... the witness stated that he was the chief engineer on the M/S "Fernbank" and was in the engine room when the casualy occurred. The witness heard violent explosions and thought that the vessel had been struck by torpedo. Oil and water were sprayed over the top of the motor and the engine room became filled wieth steam. All the electric motors stopped, the lights went out and it was pitch dark. The main motor was still going, but quite slowly. We got up on deck, but thereafter went down again in order to stop the auxiliary motors. The main motor stopped by itself. During this came the second attack. When the witness came up on deck again after having stopped the auxiliary motors, everybody had got into the lifeboats except the vesssel´s master who was waiting for them on deck.

    They went into the lifeboat, but returned to the ship again when everything had become quiet. Auxiliary motors Nos. 2 and 3 were badly damaged, but No. 1 was started.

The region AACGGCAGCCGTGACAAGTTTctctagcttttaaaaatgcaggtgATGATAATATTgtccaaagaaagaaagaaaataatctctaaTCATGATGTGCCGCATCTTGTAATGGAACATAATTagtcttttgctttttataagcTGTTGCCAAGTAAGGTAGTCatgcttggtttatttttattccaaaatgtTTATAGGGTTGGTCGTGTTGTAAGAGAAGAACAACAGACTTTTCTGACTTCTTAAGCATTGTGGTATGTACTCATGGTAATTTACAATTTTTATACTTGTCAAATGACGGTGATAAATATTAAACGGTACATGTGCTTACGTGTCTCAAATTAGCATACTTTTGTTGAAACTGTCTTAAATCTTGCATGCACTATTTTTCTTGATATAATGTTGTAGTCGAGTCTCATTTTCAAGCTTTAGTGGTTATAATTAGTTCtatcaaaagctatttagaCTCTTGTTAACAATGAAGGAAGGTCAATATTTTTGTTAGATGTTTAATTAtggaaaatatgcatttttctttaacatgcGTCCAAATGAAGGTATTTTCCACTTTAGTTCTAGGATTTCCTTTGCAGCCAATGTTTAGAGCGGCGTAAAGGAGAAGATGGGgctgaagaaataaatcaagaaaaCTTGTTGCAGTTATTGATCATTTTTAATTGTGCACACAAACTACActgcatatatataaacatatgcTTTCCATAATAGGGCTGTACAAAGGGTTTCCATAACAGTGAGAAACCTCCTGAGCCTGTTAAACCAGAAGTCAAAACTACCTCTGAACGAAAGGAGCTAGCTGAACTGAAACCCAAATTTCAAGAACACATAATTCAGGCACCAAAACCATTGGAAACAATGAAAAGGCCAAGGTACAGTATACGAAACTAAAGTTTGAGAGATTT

...

    Appeared as the 2nd witness, Karl Adolf Fallang ... stated that he was the 2nd officer on the M/S "Fernbank" and was on watch when the casualty occurred.

    He heard the aeroplanes in the neighbourhood, but could not see any until he observed a dark shadow coming in towards the starboard bow right down on the water. The witness ran for the machine gun. The aeroplane was then rising and firing at the ship from ahead with machine guns and continuing along the starboard side. When it was approximately level with the tops of the masts it dropped several bombs which fell a distance from the ship´s side on the starboard quarter. The rear gunner on the aeroplane fired at the vessel with machine gun.